According to some predictions, “by 2020, mobile devices will be the primary connection tool to the internet for most people in the world.” And a forward guard of museums is already adapting to this coming reality, according to a new website from the Center for History and New Media at George Mason University on the use of mobile technologies in museums. The site includes a white paper of research findings, examples of mobile technology in action, off-the-shelf tools and prototypes, and a list of additional resources.
Here’s a summary of the research findings:
For many years, art museums have been at the forefront of offering their visitors learning experiences that extend beyond traditional exhibit labels with gallery kiosks and audio guides. More recently, art museums continue leading the way by adding cell phone tours, podcasts, and platform-specific applications in an effort to capitalize on the commonly-owned portable devices—iPods, MP3 players, Blackberries, cell phones—that visitors already carry in their pockets. Museum professionals see great potential in reaching new audiences and pleasing old ones by providing content and social interaction via mobile devices. The biggest challenge is that many museums do not quite know where to begin when working with a small budget and small staff with limited technical knowledge.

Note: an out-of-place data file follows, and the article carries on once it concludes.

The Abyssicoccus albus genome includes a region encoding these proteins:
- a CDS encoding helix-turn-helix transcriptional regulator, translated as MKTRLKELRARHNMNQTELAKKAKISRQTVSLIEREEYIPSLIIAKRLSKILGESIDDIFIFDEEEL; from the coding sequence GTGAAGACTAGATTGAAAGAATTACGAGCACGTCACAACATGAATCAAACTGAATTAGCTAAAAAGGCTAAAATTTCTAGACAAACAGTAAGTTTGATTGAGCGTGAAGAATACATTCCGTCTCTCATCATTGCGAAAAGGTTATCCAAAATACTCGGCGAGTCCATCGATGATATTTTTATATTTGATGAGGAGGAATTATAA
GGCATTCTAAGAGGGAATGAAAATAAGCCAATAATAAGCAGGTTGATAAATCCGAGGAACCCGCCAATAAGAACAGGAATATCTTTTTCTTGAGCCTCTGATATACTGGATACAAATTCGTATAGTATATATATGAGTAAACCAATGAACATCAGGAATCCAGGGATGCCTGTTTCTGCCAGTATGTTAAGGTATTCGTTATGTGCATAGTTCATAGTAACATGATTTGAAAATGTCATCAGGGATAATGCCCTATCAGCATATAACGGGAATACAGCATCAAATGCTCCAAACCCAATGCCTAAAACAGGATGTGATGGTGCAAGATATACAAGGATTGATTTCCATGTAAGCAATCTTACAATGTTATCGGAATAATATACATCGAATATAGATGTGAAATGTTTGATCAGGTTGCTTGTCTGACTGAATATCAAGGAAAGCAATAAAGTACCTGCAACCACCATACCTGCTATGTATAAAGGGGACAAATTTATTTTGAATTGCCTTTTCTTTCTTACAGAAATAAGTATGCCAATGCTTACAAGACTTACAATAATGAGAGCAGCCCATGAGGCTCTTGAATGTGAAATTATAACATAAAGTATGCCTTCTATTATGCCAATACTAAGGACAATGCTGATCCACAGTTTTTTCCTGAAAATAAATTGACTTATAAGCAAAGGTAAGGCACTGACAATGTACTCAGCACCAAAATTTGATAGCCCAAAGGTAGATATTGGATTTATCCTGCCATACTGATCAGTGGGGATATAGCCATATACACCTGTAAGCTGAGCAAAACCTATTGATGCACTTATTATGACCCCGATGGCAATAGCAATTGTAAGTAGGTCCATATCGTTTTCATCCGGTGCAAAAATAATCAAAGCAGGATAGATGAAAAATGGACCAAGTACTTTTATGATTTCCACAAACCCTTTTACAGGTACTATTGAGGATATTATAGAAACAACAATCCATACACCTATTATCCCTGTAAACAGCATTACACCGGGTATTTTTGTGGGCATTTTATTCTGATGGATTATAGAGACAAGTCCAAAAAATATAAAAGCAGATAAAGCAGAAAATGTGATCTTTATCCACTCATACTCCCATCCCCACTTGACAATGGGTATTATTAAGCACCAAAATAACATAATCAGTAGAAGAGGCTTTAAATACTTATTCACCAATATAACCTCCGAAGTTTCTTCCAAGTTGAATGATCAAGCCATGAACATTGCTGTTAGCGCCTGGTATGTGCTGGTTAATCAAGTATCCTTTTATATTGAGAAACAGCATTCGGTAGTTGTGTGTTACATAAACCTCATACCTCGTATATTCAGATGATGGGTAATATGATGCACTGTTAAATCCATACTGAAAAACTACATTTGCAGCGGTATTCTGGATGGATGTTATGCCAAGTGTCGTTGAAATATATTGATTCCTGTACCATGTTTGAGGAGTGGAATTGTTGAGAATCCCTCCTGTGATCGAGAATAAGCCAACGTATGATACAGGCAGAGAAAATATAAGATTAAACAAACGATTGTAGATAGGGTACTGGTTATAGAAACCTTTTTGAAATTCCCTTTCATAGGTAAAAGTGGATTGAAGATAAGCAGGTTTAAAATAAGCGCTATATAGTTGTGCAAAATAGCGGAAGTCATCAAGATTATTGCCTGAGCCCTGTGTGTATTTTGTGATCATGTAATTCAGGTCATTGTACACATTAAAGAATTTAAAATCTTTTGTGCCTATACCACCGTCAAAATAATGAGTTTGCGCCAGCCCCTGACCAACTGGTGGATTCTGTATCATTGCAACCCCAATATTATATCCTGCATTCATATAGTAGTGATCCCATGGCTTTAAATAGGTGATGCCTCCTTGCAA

Contributed by Phil Katz, Assistant Director, Research, American Association of Museums
Good question, where does a museum begin to incorporate mobile technology?! I think the answer lies in web-based services.
As Blogger did for blogging and Facebook and Twitter for social networking, internet-based services will come along that make mobile technology affordable, feasible and accessible to anyone — including any museum — with a computer, internet connection and a cell phone. Once this happens (and it is beginning to happen already with us at Open Museum), it will be possible for a museum to provide cell phone audio tours to visitor and extend their outreach by making it possible for visitors to share the object with their social network and bookmark it for further viewing and sharing later.